Underwear was the unusual start of the Fila, the Italian sportswear company whose clothes have graced the likes of sports superstars like Grant Hill and Jerry Stackhouse.
This company was founded in 1911 by Giansevero Fila as a knitwear company that specialized in underwear. Headquartered in Biella, Italy, Fila’s products were popular in the Alps, where they were used by skiers to keep warm on the slopes. That humble beginning remained the identity of the company for the majority of its existence until the seventies when it turned to sportswear.
At its highest point, Fila was ranked number three in sportswear in the world, right behind Nike and Reebok in 1996. Prior to that, Fila had worked its way up from nowhere with the endorsements from athletes who loved its products. Part of what made this brand so enticing was that it worked through the Great Depression and World War II, continuing to manufacture its knit lines through a series of challenging times. The company nearly went under more than once, only to bounce back again.
Though it started out in such humble beginnings, Fila took off when it turned to sportswear in the 1970’s. This boom in business was thanks in large part to a sponsorship deal with tennis star Bjorn Borg, who created a massive swell of brand recognition for Fila. That brand recognition led to huge growth and expansion in sales, led by manager Enrico Franchey. The company continued to work with that model of athlete sponsorship over the next forty years to increase its reach and attract customers. By the early eighties, Fila had become a worldwide brand. Its “F” logo was then widely recognizable in the realm of shoes and sports clothing.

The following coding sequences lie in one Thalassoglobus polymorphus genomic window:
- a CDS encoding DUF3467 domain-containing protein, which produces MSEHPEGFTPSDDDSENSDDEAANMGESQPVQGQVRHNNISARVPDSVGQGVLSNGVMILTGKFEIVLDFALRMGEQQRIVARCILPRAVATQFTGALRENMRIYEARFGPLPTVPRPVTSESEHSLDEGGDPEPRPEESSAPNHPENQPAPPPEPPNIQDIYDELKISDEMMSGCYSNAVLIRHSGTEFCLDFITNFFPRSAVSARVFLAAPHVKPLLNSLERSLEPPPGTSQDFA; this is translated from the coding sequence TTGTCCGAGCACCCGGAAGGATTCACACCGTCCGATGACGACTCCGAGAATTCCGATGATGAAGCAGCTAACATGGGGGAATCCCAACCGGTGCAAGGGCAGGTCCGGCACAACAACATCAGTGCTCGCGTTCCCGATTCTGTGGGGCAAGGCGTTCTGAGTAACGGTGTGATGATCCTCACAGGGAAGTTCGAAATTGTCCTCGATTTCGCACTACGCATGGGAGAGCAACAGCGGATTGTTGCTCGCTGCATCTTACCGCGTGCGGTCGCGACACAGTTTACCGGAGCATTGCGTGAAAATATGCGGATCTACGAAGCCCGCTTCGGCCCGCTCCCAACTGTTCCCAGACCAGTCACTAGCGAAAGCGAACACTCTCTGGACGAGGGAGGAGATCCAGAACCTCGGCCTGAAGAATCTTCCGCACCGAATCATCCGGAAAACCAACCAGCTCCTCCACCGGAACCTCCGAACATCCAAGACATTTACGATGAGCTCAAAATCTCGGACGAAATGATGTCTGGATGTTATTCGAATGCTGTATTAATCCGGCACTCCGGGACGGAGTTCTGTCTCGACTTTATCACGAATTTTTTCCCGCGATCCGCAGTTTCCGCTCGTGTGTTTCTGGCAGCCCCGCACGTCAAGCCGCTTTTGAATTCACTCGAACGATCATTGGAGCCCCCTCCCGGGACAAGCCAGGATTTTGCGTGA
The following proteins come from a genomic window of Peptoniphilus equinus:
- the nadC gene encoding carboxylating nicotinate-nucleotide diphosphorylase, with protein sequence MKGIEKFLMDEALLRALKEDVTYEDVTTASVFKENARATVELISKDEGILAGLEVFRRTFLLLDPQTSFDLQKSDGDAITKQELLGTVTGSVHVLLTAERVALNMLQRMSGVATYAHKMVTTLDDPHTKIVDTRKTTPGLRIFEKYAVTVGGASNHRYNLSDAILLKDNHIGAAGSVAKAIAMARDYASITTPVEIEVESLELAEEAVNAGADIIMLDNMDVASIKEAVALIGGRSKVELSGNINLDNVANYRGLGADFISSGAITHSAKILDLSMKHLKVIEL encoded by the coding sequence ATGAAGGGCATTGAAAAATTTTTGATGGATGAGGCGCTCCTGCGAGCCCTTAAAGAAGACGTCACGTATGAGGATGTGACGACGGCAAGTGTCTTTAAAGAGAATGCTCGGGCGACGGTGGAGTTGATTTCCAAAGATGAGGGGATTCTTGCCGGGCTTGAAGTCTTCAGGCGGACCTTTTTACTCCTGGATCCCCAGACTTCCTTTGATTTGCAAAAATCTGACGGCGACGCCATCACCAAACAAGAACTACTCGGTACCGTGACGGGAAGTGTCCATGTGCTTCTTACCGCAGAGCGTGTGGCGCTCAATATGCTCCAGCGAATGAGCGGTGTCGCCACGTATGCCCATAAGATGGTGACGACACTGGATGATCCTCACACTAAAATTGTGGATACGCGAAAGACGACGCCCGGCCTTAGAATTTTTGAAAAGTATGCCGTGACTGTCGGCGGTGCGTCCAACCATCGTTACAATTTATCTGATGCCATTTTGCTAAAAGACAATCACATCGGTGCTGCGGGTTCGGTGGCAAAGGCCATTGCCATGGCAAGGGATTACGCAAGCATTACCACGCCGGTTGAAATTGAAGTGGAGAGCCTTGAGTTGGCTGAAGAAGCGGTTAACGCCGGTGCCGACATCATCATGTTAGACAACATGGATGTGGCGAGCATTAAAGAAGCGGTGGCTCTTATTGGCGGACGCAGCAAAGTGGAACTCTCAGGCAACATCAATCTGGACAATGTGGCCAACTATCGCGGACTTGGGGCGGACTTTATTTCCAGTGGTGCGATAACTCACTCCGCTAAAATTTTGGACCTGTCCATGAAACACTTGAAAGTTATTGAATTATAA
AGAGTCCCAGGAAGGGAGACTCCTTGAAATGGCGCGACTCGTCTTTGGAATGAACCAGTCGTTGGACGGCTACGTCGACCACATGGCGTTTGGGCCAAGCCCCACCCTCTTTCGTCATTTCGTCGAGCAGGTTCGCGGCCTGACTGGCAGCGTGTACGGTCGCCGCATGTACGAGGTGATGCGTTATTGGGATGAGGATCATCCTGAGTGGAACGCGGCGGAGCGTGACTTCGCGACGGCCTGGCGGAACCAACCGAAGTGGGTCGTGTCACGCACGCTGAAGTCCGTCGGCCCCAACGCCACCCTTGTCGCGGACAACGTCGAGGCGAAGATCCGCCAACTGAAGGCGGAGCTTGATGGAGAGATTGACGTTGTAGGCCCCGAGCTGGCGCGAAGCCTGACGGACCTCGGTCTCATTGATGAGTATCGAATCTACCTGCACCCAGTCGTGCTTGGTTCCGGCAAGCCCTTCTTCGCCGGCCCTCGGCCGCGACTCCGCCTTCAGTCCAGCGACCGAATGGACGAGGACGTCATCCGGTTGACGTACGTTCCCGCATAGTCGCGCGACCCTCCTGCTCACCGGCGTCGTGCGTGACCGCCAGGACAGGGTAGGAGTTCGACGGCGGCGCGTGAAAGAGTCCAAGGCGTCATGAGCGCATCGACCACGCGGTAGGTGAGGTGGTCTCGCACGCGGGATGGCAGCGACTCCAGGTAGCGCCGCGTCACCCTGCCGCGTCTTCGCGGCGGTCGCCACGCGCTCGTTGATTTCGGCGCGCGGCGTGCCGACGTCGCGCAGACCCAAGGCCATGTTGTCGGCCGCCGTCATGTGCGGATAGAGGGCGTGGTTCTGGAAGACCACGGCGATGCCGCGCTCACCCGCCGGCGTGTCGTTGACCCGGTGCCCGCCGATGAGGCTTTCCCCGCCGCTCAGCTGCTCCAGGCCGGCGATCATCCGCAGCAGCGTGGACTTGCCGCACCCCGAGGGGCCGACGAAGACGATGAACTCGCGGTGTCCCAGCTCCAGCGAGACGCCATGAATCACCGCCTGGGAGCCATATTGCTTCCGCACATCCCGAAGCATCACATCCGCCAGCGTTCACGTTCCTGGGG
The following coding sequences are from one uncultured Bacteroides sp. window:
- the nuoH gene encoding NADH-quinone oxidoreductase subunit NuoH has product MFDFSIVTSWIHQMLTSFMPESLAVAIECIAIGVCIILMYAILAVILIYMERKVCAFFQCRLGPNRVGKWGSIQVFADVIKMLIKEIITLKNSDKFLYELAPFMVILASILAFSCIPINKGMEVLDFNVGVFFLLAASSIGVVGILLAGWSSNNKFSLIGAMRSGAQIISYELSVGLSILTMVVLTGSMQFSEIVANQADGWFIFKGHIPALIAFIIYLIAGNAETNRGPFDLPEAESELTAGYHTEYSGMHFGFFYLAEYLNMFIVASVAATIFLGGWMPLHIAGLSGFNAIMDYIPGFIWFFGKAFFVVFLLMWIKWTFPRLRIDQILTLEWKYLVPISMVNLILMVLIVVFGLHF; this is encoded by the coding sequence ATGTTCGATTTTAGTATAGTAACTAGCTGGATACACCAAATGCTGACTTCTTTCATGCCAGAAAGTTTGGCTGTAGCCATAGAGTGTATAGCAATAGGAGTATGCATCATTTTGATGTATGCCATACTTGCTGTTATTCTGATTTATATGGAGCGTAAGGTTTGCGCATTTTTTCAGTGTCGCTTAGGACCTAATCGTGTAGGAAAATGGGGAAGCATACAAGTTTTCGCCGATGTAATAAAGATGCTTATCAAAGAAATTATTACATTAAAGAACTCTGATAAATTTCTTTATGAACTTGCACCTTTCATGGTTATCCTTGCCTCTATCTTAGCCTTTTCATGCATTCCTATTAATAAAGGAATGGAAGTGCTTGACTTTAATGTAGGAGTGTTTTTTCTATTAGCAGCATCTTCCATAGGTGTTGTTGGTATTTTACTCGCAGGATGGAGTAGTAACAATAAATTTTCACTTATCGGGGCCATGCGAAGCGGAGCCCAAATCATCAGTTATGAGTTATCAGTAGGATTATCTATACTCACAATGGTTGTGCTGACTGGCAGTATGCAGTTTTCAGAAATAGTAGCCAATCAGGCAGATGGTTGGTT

Widening the Brand
Fila intentionally pushed its brand to high end retailers like Macy’s and Nordstrom, putting a premium on its branding. This company made its name as a luxury sportswear and shoe company. This strategy was undercut during a scandal in the 1980’s in which fifteen million overstocks of the Italian shoes were sent to the United States through a British liquidation company and sold at less than their premium price. As a result, the brand’s premium plummeted and their sales went flat. Image had been everything for Fila, and it took a while for the company to bounce back.
Sponsoring athletes eventually turned into sponsoring sporting events for Fila as well.
One thing that Fila has always done well is outsource its production when it needed to grow. Rather than keep manufacturing in Italy, the company makes its products all over the world. This helps to mitigate production costs and to allow for further expansion.
Fila changed hands multiple times over the years, including when it was bought out by U.S. hedge fund Cerberus in 2003 through its subsidiary Sports Brands International. Fila’s final buyout came when Fila Korea acquired it in 2009. In 2011, Fila Korea bought the golf equipment manufacturer Acushnet, which owns Titelist, for just over one billion dollars. This moved Fila into the sports equipment business.
With a focus on high end shoes, sportswear, and accessories, Fila is a premium sportswear brand that is beloved by top level athletes.